Newspaper Page Text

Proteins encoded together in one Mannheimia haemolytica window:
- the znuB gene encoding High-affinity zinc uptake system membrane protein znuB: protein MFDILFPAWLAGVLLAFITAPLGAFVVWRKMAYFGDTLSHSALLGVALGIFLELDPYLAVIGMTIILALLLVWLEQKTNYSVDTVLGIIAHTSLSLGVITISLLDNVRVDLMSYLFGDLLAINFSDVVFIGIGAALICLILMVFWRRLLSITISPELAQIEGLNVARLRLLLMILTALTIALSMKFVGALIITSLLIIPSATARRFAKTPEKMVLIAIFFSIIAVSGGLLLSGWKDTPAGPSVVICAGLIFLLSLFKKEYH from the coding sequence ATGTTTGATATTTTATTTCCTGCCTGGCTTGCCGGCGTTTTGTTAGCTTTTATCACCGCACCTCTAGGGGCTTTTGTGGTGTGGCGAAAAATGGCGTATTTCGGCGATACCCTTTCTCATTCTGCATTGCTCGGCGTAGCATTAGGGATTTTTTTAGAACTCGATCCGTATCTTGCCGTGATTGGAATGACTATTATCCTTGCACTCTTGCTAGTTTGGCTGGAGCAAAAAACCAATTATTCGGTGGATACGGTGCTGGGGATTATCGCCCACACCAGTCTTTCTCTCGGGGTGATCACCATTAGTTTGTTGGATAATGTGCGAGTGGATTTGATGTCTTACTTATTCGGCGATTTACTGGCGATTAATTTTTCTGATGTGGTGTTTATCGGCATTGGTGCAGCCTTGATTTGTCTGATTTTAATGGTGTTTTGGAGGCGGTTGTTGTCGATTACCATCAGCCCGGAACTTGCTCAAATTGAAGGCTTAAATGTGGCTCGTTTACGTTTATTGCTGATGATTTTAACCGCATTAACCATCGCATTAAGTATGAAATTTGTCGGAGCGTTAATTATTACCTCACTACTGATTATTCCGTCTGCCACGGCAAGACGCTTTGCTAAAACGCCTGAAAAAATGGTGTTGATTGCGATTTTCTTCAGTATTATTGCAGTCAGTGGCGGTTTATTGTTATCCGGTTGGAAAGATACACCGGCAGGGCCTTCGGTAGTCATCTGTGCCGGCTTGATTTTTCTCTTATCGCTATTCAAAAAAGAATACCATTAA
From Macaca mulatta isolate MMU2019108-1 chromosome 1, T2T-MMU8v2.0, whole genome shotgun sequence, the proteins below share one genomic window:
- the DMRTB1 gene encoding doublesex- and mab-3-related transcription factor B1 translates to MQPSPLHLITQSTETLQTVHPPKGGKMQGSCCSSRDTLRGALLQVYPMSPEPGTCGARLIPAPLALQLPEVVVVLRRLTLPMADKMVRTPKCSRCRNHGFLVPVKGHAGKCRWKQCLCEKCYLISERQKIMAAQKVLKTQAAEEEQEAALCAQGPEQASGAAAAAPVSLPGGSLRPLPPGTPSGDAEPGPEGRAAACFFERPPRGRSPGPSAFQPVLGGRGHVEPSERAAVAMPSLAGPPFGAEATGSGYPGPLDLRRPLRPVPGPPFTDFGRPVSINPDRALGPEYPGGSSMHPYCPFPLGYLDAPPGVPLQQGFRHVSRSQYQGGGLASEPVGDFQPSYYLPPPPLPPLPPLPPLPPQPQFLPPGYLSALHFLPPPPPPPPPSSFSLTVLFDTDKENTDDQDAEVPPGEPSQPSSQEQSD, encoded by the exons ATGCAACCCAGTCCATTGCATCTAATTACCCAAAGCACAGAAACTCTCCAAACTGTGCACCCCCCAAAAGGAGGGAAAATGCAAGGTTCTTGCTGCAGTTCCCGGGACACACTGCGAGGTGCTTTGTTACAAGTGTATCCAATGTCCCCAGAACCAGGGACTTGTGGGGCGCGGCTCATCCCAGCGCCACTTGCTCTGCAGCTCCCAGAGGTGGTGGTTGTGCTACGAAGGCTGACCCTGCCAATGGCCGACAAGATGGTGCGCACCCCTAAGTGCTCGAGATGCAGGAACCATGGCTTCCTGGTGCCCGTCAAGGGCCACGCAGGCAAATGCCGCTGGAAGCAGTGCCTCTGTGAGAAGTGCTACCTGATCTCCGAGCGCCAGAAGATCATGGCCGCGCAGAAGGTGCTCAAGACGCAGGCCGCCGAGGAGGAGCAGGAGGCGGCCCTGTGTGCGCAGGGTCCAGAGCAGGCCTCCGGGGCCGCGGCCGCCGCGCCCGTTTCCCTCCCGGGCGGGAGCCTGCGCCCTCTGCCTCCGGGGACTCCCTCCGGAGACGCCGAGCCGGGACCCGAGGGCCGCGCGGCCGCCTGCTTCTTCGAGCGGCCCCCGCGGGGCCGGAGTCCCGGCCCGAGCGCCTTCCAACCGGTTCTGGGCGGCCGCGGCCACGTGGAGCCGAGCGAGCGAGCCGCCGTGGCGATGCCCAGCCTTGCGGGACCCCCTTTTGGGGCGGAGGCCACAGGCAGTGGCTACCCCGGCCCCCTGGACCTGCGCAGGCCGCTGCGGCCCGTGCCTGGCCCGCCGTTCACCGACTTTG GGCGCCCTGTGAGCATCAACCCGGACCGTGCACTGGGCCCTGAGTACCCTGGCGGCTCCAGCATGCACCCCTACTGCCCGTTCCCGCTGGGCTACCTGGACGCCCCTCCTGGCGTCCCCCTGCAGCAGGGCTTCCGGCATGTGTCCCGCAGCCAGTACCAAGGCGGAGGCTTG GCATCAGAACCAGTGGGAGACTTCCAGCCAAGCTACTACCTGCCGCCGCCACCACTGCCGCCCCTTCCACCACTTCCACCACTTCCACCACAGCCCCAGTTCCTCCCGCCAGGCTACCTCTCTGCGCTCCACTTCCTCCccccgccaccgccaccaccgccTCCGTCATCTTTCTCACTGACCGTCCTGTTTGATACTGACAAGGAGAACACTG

^^r 1 City News TOWN TALK StoveB repaired and set up promptly, iu. S. Stove Bepair Co., 13 So. 3d at. WantedFurnished flat or house for winter. C. S. Dever, 537 Andrus building. Cut-throat agencies are no cheaper than we are. Bring your subscriptions to the Century News Store, 6 South 3d St. Chinese sacred lilies, hyacinths, etc., for blooming indoors. Catalog free. Korthrup, King & Co., 30 Hennepin av. Never buy real estate without having the title insured by the Minnesota Title Insurance & Trust company. Costs lit tle, worth much. St. Matthew's Episcopal church will hold a fair and supper Weduesday evening in the Masonic hall, Twenty third avenue N E and Central avenue. A Minneapolis Heat Regulator in sures uniform temperature. Saves coal. Recommended by heating trade every where. Office 406 Phoenix BUlg. 2151. A temperance meeting will be held in the Swedish Tabernacle at 3 p.m. today, under the auspices pf the Scan dinavian Anti-Saloon League, with prominent speakers and good music. Court Minneapolis No. 865 and com panion court Mendoza No. 711, Inde pendent Order of Foresters, will give a card party and dance in the K. of P. hall, Masonic Temple, on Thursday evening. Dr. Montgomery speaks this morn ing at Fowler church on '"The Unprom ising Member of the Family," and this evening on "The Man Hunt and the Crime of Stirring Up Prejudice Against Our City." There is not one superfluous "Want A d" in today's papernot one but that appeals to the interest of someone not one that will not benefit either the reader or the advertiser, or both of them. Be wise and read the "Want Ads" in today's issue. The St. Anthony Commercial club will keep open house on election day evening. Returns will be read as soon as received, and the club has made ar rangements to get them hot from the wires. A continuous vaudeville show will fill in between news bulletins, and in general the managers of the club will play the genial hosts. A. B. Johnson of New York, one of the best-known steamship men in America, was in the city last week, leaving last night for the east. He says that business in all lines is most satisfactory in the east. Industry, commerce, finance and transportation all have enioyed properity, and the in dications are that the present satis factory conditions will be continued. The Plymouth Eogers-Peet Clothing. Knox Hats, Hanan Shoes. For men who value correct dress. LONGS FOR OLD NORWAY Dovre Singing Society Plans Trip to Fatherland. Dovre Singing society is planning to visit Norway next summer in a body. The society has been unusually success ful and has a large membership- of ener getic workers and if it formally decides to make the trip it will be made. Sev eral committees have the matter under consideration. It has been figured that the entire so ciety can be taken to Norway and homo again for about $10 000. While this sum is not available at the present time, the society contains between thirty and forty members who believe that by per sonal contributions and a series of en tertainments the desired amount can be secured. Dovre Singing society Is four years old and will celebrate the anniversary of its organization this evening, when the Norway tour will be informally dis cussed. "The celebration will be held at the society's headquarters at I. O. O. hall, Central avenue and Fourth street NE. What Sulphur Does For the Human Body in Health and Disease. COSTS NOTHING TO TRY. The mention of sulphur will recall to many of us the early days when our mothers and grandmothers gave us our daily dose of sulphur and mo lasses every spring and fall. It was the universal spring and fall "blood purifier," tonic ana cure-all, and, mad you this old-fashioned rem edy was not without merit. The idea was good, but the remedy was crude and unpalatable, and a large quantity had to be taken to get any effect. Nowadays we get all the beneficial effects of sulphur in a palatable, con centrated form, so that a single grain far more effective than a tablespoon ful of the crude sulphur. In recent years research and experi ment have proven that the best sul phur for medicinal use is that obtained from Calcium (Calciupl Sulphide) and sold in drug stores under the name of Stuart's Calcium Wafers. They are small chocolate coated pellets and con tain the active medicinal principle of sulphur in a highly concentrated, ef* fective form. Few people are aware of the value of this form of sulphur in restoring and maintaining bodily vigor and health sulphur acts directly on the liver and excretory organs and purifies and enriches the blood by the prompt elimination of waste material. Our grandmothers knew this when they dosed us with sulphur and mo lasses every spring and fall, but the crudity and impurity of ordinary flow ers of sulphur were often worse than the disease, and cannot compare with the modern concentrated preparations of sulphur, of which Stuart's Calcium Wafers is undoubtedly the best and most widely used. They are the natural antidote for liver and kidney troubles and cure con stipation and purify the blood in a way that often surprises patient and physician alike. Dr. R. M. Wilkins, while experiment ing with sulphur remedies, soon found that the sulphur from Calcium was su perior to any other form. He says: "For liver, kidney and blood troubles, especially when resulting from consti pation or malaria, I have been sur Srlsed at the results obtained from tuart's Calcium Wafers. In patients suffering from boils and pimples and even deep-seated carbuncles, I have repeatedly seen them dry up and dis appear in four or five days, leaving the skin clear and smooth. Although Stu art's Calcium Wafers is a proprietary article and sold by druggists and for that reason tabooed by many physi cians, yet I know of nothing so safe and reliable for constipation, liver and kidney troubles and especially in all forms of skin diseases as this remedy. At any rate people who are tired of pills (cathartics and so-called blood "purifiers" will find in Stuart's Cal cium wafer* a far safer, more palat 'able and effective preparation. Send your name and address today for a free trial package an4 see for yourself. A !??tf Marshall, Mich. Bid*, Co 5 7 stu dydL$kJi s&tM ri.VV.iBS!i*f*5&! L^'jfifc. SWITCHMEN T0HDL 0- FINAL CONFERENCES IMPORTANT METINGS I N TBS TWIN CITIES MONDAY/ Labor Organizations' Representatives Will Confer with Officials of Various Railroads, as to Wage Demands Grand Master Hawley Here Today. The adjusting committees of the, Switchmen's Union of North America, will hold conferences Monday at 10' a.m. with the general superintendents and managers of railroads thruout the country, making a final demand for an increase of wages of a flat 10 cents per hour, the work day remaining, as at present, ten hours. R. J. Martin of Minneapolis, masted of lodge No. 30 of Minneapolis and chairman of the general adiusting com mittee, accompanied by other commit teemen, called on the various railroads centering in the twin cities Saturday afternoon and left word of the desired conference for Monday. In every case, reports Mr. Martin, the notification was cordially received and it looks as tho the general conference would start out with every hope of an amicable adjust ment. Power to Call Strike. However, back of the request for an increase in wages asked by the ad lusting committee, is power granted to them, on a poll of the organizations of switchmen along lines centering in the twin cities, to order a strike on vote of the grand lodge without further sub mitting the matter to the general .mem bership of the order. In view of the fact that such a strike would extend well into the ranks of the brakemen, the leaders believe the railroads will think twice before rejecting the re quest for increase in pay, coming as it does with withdrawal of the secondpor tion of the first request, which asked also for an eight-hour day. On Monday the adjustment commit tee of each road's union will meet with the management of that railroad com pany. These meetings in the twin cities will be held at the offices of the Min neapolis & St. Louis and the Soo, in Minneapolis and in the offices of the Northern Pacific, GTeat Northern, Chi cago Great Western, Bailway Transfer company, Minnesota Transfer company, Omaha and Wisconsin Central railroads in St. Paul. Hawley in Twin Cities. An important circumstance preceding these meetings is the presence here of Frank T. Hawley of Buffalo, N. Y., grand master of the Order of Railway Switchmen. He will hold a conference with the twin city adiusting commit tees all day at the Foley hotel, St. Paul, where the committees have had headquarters established for two weeks past. "Some of the members of our order along the road *s ards have been getting restless because our committeemen have been here fur two weeks and there seems but little yet accomplished," said Chairman Martin of Minneapolis to a Journal reporter, "but we have been busy all the time. Part of our wait was necessitated "by adiusting mat ters in our organization on lines east of Chicago. We are not going into this thing with our eyes shut, but have ar ranged matters all over the country best to meet the crisis. In Other Cities. "There will be meetings Monday in Chicago and other cities of the coun try, as well as in St. Paul and Minne apolis, between adiusting committees and railroad officials. Mr. Hawley, our gTand master, leaves Sunday night for Chicago to take personal charge of the conferences there. We have every hope of success. "TTe believe our cause is lust, that wejftre not asking too much, and see no reason why our demand for an increase "in*" par, all accompanying circumstance^ weighed, should not be granted.'' Frank P. HaWley of Buffalo, head of the order, dfefaifecates all strike talk and has constantly asserted that the end would be accomplished without a walkout. The 10 cents an hour increase to be asked for all men included in the un ion, will malfce the scale of wages to be met by the railroads, as follows: $3.30 a day for a day helper $4.10 for a dav foreman -$4 for a night helper $4.30 for a night foreman. Accompanying the request for an in crease in wages will probably also come a request for stricter observance of the old schedule rules, especially the one stating that no road shall ask a man to work overtime even on extra pay for mote than fourteen hours out of twenty four. The switchmen say it is not at all unusual for men to be asked to work for sixteen hours at a stretch. STATE OFFICIAL IS FRIEND OF HERONS Professor Washburn, State Entomol ogist^ Denies Demand the Execution of the "Cranes." Professor F. L. Washburn, state en tomologist, believes that the Lake Min netonka blue herons and cormorants which have recently been on trill for then lives should be allowed to live undisturbed in their homes on Crane island. While he realizes that the birds destroy the fish in the lake, he thinks that their value as a picturesque and beautiful feature at the lake resort more than makes up for the fish they kill. It has been Stated that the entomolog ical department favors the destruction of the birds, but Mr. Washburn denies this report. He says: A local weekly, in its editorial col umns, gives the impression that the state entomologist favors the extermi nation of the 'cranes' (blue herons and cormorants) at Lake Minnetonka. As a matter of fact, the reverse is true. Personally, the writer, altho an ardent fisherman, would be very sorry to see these birds killed, which have so long been an attrxctive feature at the lake. True, a visit to the island last "summer did result in unmistakable evidence of the 'guilt' of these birds, yet it must be borne in mind that blue herons are very common (for the species) about almost all of our lakes, and even tho the state fish commission should ex terminate or drive-*wfty those breeding at MiTroet&nfea, the lake would prob ably be -vieitea Ijy numbers of these birds from otfc&r lakes, which, after in dulging in a-goodly quantity of bass and other Isn, would wend their way", to ward nightfall, ttf distant and Safer roosting places "Extremely fond of the beautiful and picturesque in nature, and a firm believer in its beneficent effect, I de plore the destruction of the same, when not actuated by necessity. On this ground, depredating the idea advanced that any official importance attaches to the expressions from the entomold* gist (for entomology has to do with insect?, not -frith birds), I wish, to go on record as piJAg opposed to the ex termination .Of the blue herons and cor morants at Minnetonka. Lit Newa Section. frHE 3WINMBAPOU 8 JUUKNi*tt~ BUGKETSHQP ACTION STIRS UP GRAIN MEN DEFENDANTS SAY THE? DO NOTJOUBNAJ* FEAR RESULTS. Methods of Brokers Outside Chamber of Commerce Are Brought Into Lime- lightDeals as Small as 50 Cents Are Accepted and Larger Ones With Corresponding Cheerfulness. The action ,of the Minneapolis Cham ber of Commercee shops, is no1*- against the bucket- th subject of greatest interest on 'chance. It is believed that the chamber will find it possible to put the shop? out of business, yet the Old fight against the Coe Commission company, when James Marshall waB president of the chamber, is recalled, and the strategy of George J. Ham mond in anticipating and defeating its moves still commands admiration. Hammond was a great fighter and he showed the chamber officers some new tricks. There is today no such large and commanding institution of the bucket shop kind in Minneapolis. With the fall of the Coe company, the greatest in the country went down. Nothing of its magnitude has appeared:, but, with prosperous times a number or small concerns have grown up. For the most part they are of the "shoe stiing" and "tin horn" class. They cater to the small trader, deal in stocks by the share and in wheat by the pint and generally get the money, which is none the less acceptable in that it comes in bits. These shops probably take thousands of dollars out of the community every week. What One Man Saw. A member of the chameb rwas com ing up town recently and passing one of these hole-in-the-wall institutions, not a great way from Third street and Second avenue S, he went in. Quota tions were being marked on aboard and a big business was on. "How do you trade in wheat?" asked the grain man, "Buy or sell," said the busketshop man. "Us your own judgment and give your money to the man at the cashier's window." "How small a trade can I make?" "Any size you want." The grain man decided that he did not want to speculate just then* but as he passed the window on the way out he saw a man handing in 50 cents and getting a memorandum receipt for it.. "What's he doing," he asked a hanger on. "Buying privilages," he answered. "Puts or calls." "How much are puts?" "$1 each." "H ow can he do any business for 50 cents?" "He bought half a put." Thus does the money come in by bits. None of the business ever see.s execu tion. The bucketshop man takes the money. Sometimes the market moves so as to give the trader a profit and the bucketshop man has to dig up, but more often it moves ra.r enough the wrong way to wipe out the margin and the busketshop man gets it all/* Superior Figures Quoted, There are seven of these bucketshops in Minneapolis. The Minneapolis ChanibeTf Gommeree is not out to in terfere with any rights they may have that the law recognizes, altho in prin ciple it is opposed to them absolutely., Its plea for their abolition -is based upon the contention that the qudta-v tions of the chamber are posted in these shops, and as they are not mem bers of the chamber, and are not above is mad& indirectly to serve the purpose is made inderectly to serve the purpose of fraud. The chamber would not per mit them to obtain its quotations, but its attorneys allege that the figures are first wired to Superior, Wit, and there stolen by the shops and wired back here, in order to conceal their origin. Action Is Postponed.-? Action by the defendants in answer to the petition brought by the Cham ber of Commerce to enjoin alleged "bucketshop" methods in the Minne apolis grain market will doubtless be postponed until Tuesday, when An drew Liddell and Sumner Johnson will return from a hunting trip. These men are members of one of the principal firms mentioned in the petition for an injunction filed in the district court- by Wilson & Mercer plaintiff's attroneys. The men against whom action is brought declare that they are not at all afraid of the result of the movement by the chamber. They cite the case of the same plaintiff against J. E. Wells & Co., who have done business for six teen years at the same place of busi ness, as witness to the fact that no headway can be made against them. This action is said to be still in the courts, now in the supreme court, with no indication that the defendants will lose the case, which is similar in prin ciple to that involved in the present instance. Superior board quotations are used by the so-called Minneapolis "bucket shop" firms, it is admitted" by one of the brokers. He says that open quo tations -are used, just as they were used from the Chamber of Commerce when the quotations of- that organization were open and on* the ticker. As. to the allegations that one-eighth of a cent is added uniformly to the chamber quotations and that "glass doors, fictitious and deceptive orders and fraudulent and deceptive telephone and telegraph meiaages" are used, they are vigorous ih a'general denial, isolated and the region so sparselv set about to invest heavily in the devekp- LAW ON NATURALIZATION Full Citizenship Necessary In Order to Cast a Vote. To the Editor of The Journal. Will you kindly tell thru TheJour na| the rules for naturalisation papers? Is It lawful for one to Vote who has not taken out his second papers? "If it Is not lawful," is there a penalty if one is found out in voting without his Second papers? A deader. Minneapolis, Nov.' Sr 190s. It is. necessary to be a full citteen, that ia, to have second papers, in order1 WNTED-To to ^oie An Minnesota It is TL state prison offence, .to vote before be.ing completely naturalized. ELECTION WINNERS TOLD I AUDITORIUM PIANOS and ORGANS ?m PREPARES FEAST PO^ "ANXIOUS INQUIRER." "Taxpayer," "Pro Bono Publico," "Old, Subacriper," an "More Anon" Will Be Welcomed to Hear Returns Between Hot Vaudeville StuntsNews Given from All Im portant Points. Every citizen at all alive to the do ings of the day will be a human inter rogation point before the present cam paign is over. By Tuesday night the common question will be: "Who winsfl" there is nothing so fascinat ing as the result of the fight at the polls. This year three contests are provok ing mote than the usual excitement, be cause of the vital importance of the is suese involved. In the matter of the election of Jones or Haynes to the mayoralty of Min neapolis every man and practically every woman in the city wants to know, just as quick as the reports from the polling places can tell them, who the next mayor will be. In the mat ter of the governorship, the interest is almost as keen. The eyes of the na-1 tion are again turned toward the fight for the governorship of the empire state, ana there are many minor con tests in which thousands are actively interested. For the purpose of giving at least a portion of the public the best Opportun ity of getting the first election returns under the most enjoyable of circum stances, The Journal has secured the Auditorium for the giving of the election returns and has employed the latest and most effective mechanical appliances and a corps of men trained in bulletin service to transmit to the audience gathered in the big music hall that evening the first and most important reutrns on the results of the election in city, county and state, to gether with positive'information on the big fight in New York. Flashed on Screen. The returns will be flashed on a big screen filling the proscenium arch at the Auditorium, and every interesting detail of the various contests will be shown as soon as the results at the polling places are brought in by the special Journal service. The election returns will be the thing Tuesday night, but incidental to these The Journal will present a big program of musical and comedy features for the delectation of the au dience gathered at the Auditorium. Altho it is one of the finest pipe or gans in the country, the Auditorium organ is still a mystery to most of the local public, and Miss Eulalie Chene vert has been engaged to exploit the remarkable possibilities of this mod ern king of musical instruments. Miss Chenevert, who is one of the best known organists in the northwest, will play during the evening the following stirring numbers: Faulkres' "Fan fare in the grand march from Verdi's "Aida" Lemmen's "Fan fare in the "March in fiat," by Silas Baptists's "Offertory in flat Guilmant's "Grand Chorus and a brilliant variation on'"The Old Folks at Howe^^d *i A novelty never heretofore pre sented to a^oler-thwfestem public will be tia.fi 'jfjftuxetaphone," a twentieth century mechanical triumph whose vol ume is such that it gives the illusion of a complete military band or an im mense symphony orchestra in' perform ance of the latest standard selections. And then there will be the favorite colored vocalists and comedians, tho Suwanee quartet, probably the most popular and successful singers of southland melodies in the city, who will be heard in an original repertory. Newsboys in Comedy. The comedians of the Newsboys' club, for whose benefit the entertain ment is being given, will also have their inning. A dozen of them will participate in, a pie-eating contest, the one first disposing of his delicacy be ing given the prize. There will be a tug-of-war, with twenty contestants, ana a boxing match. The Journal band will be in attend ance there will be a wealth of motion pictures, animated scenes and other scientific triumphs in continuous pho tographic impressions. There will not be a moment in which there is not "something doing." In years gone by so much of the public as could be ac commodated crowded into the Exposi tion building to get the returns as given by The Journal bulletin service, and the entertainment given in con nection with them. Parties of adher ents of the rival candidates have taken positions in the hall and made the wel kin ring and the roof shake with the strong-lunged "rooting" for one can didate or another. This year, with the comfortable accommodations afforded by the Auditorium, the advantages of its central location and the "aptness" of the local and state campaigns, The Journal's election night entertain ment in the big music hall offers un precedented attractions to those who have even the slightest interest in the outcoihe of the campaign. A general admisison torice of 25 cents will^ be charged at the door. Up to that time a""few reserved Beats at 50 centsv each, will be sold at the Metropolitan Music company store ami The Journal office, and the boxes will be sold at the rate of 50 cents each seat, to parties taking a whole box. BETTER HOLIDAY RATES Railroads Give General Public Longer Time for Visits. Lines in the Western Passenger asso ciation have abolished the plan of return ing students to college upon the certifi cate plan and have made the conditions surrounding the issuance of eheap trans portation for the holidays more liberal for the entire public. The usual rate of one and one-third fare for the round trip will prevail, but to obviate, the necessity of issuing a student's certificate, two ad ditional selling dates have been added, and four days have been added to the return limit of the tickets. The selling dates will be Dec 20, 21, 22, 23, 24, 26, 80 and 81, and Jan. 1. The return limit on all tickets will be Jan. 7, where for merly it was Jan. 4, W 100 second hand Seed Organs and 100 second hand Upright Pianos. We pay cash. We want these instruments f* our country business. Northwestern Music House 318*32d Nicollet Avenue ^ftjBf Wholesale and Retail Dealers t.S!'SSSlS^m SEIUTfli) LORD WANTS ODE TONNAGE TAX WIDE-OPEN AMENDMENT WOULD MAKE IT vPOSSIBLE. Veteran Legislator TJrgeB Adoption of the Amendment Next TuesdayVast Deposits of Ore Should Pay Higher Bate of Tax Than Other Forms of Property. Senator Samuel Lord of Kasson, who was one of A. L. Cole's competitors for the republican nomination last summer, was in the twin cities yesterday. He says the political situation has im proved rapidly in his section of the state lately, and if the rest of the state does as well by the state ticket as the first district, Mr. Cole will be elected by a good majority. Senator Lord is very much interested in the passage of the wide-open tax amendment. He says: It is by far the most Important ques tion to be passed upon at the coming election. In comparison with it the question "Who shall be governor" is a trifling matter. Our present tax laws are neither equitable nor enforcible, but there is no way to better them until our constitution is amended. The proposed amendment, if adopted, will confer upon the legislature the necessary power to enact a just, up-to-date and enforcible tax code. Without such an amendment nothing in the Way of tax reform can be accomplished. If adopted, the legis lature will have the power to enforce a graduated tax on incomes a registry tax on mortgages and a tonnage tax on Iron ore. All of these, are Important, but the state, in my judgment, would derive the greatest benflt from a tonnage tax. A tax of only 25 cents per ton on iron ore would yield the state more, than $8,000,- 000 per annum. An amount sufficient in itself to defray all the expenses of the state government and all the necessary expenses of maintaining our state insti tutions. The vast deposits of iron ore In St. Louis and other northern counties are being rapidly mined and removed from the state. It is estimated that in less than fifty years nothing will be left of these immense deposits of ore except a few "holes in the ground." And we are allowing it to slip away practically untaxed. Our farms will be here and on the tax list for all time, to come.' The ore will soon be gone. Under the circum stances It Is manifestly unfair that farm lands and iron mines should be taxed on the same basis. In view of the fact that nearly all of the ore mined is shipped out of the state to be manufactured, a tax of 50 cents per ton would not, in my judgment, be un fair to the United States Steel trust, or anyone else but however desirable such a tax may be it cannot be imposed until our constitution is amended. The claim is made that the proposed amendment exempts from taxation a large amount of church property, not now exempt, but the contention is with out merit. The amendment means more to the small taxpayers of the. state and it adopted wil afford them greater relief than any measure submitted to the peo ple in recent years, and it ought to be adopted by an overwhelming majority. Leading dealers handle Foot-Schulze rubbers. 60 years in the lead. PRODUCE 'BUSHELS' SHORT Chicago* Nov. 3.Signs notifying the public that the "bushel" and "half bushel" baskets in which commission dealers sell their fruit and vegetables, do not contain the full amount that their names imply must, according to Mayor Dunne, be posted in all of the stores of South Water street, where the city's fruit and vegetable business is centered. How are shoes made? It curious how little we really know in this world, in regard to the most common things about us. How many people have any idea ox how their own shoes are made? No one in a thousand. I If you are one of the 999, you may be interested in reading a little hook illustratedtelling briefly what you ought to know about shoe making. It goes free. It is frank because we have nothing to hidein fact, the more you know about it the better you'll TheGotzianShoe For nun, vramea and children. Hade In S Paul ty Gotzian ft Ct. since 18SS Weather Strips STORM DOORS, STORM 8ASH HANGERS, STORM BASH. Everything for winter protection of the Rome. City Sash and Door Co. Corner Fourth St. and Third Ave. I Northwestern National Bank. Capital fl.006,006 Surplus 960,009 Deposit* 18,000,040 -Accounts solicited from individuals, or porations and banks. Savinga depart* I meat. Ladies* department.. I aundayrjraoyemper 4^*900* FADDEN'S Ma Mt n. BUTTE ia tfc* kalghtof buttar perfaction Get it at your |ge*g*jngggncr MAIL ORDERS Nominer (awhit town o"r(t yonttv.you can buy Styltth Clothing for Men ind Womtn by hull on owy payment tcrmi direct from our httory Softd for Free Catalogue tndnyhbook. Addrm Menter BewftMoma FWIifl SMMeMf# X* Rock Island WINTER CL0THIN6 MEN, WOMEN. CHILDREN In our 64 scores in 64 cities we are sup plying thousands of satisfied customers with Stylish Clothing made ia our own factory at cash store prices. Why don't you come here and buy on creditget your winter clothing right now pay while* you weara little each pay day. Ladies' Suits Coats and Raincoats Millinery Men's Suits Boys' Overcoats Boys' Suits OVERCOATS Selling lots of overcoats these days because we have the newest styles and lengths and everyone is properly tailoredall popular mate rials. $7 $ 8 $10 $12 $15-$18-$20 Genesee Shoe for Men The Best $3.50 Shoe for Men on the market today RENTER 615-617 First Av. S. "Liberal Credit freely given to residents of Anokfr, Hopkins, St. Louis Park and Bobbinsdale." THE WlEDERHOi Does Not Tlickei CutsGasBiUin^ CutsMantleBlllJnj Doubles Your I/ii Throws8S%Light FitsAny Gas Fixture. Loomis Specialty Co., AS 329 Hennepin Ave., Minneapolis. i i i i i i ii' i "H" i 'Tin 'ii mil i rinmmniiimiiijgfr IBIi^^ $9 to 32 8 to 28 2 to 10 7 to 20 5 to 12 2 to 12 Wonder how many ladies know what a humidor is? Just the thing HE wants but will never buy for himself. It's a box to keep his cigars in at home. He might stay home nights if he had one. Winecke & Doerr's, where they are sold, is not an ordinary cigar store. You will And lots of ladies purchas ing den novelties for men every day. Winecke & Doerr 414NIG0LLET MINNESOTA-CHICAGO FOOTBALL GAME Chicago and Return $8.00 On Sale Nov. 8 and 9 $6.00 On Sale Nov. 9 IS Standard and Tourist Sleeping Cars vi! Roc Island Office, 322 Nicollet Avonu W. L. HATHAWAY, ~*'i s'a v* Enlarged pictures from email Kodak Negatives holds good "4 for one more week. They make good presents when framed. O. H. PECK COMPANY, 112-116 Fifth Strwt South Kedak and Picture Stern 3& District Passenger Agent. Our Special Price of 50c for 8x10, fM A. L. STEECE, ^M City Passenger Agent.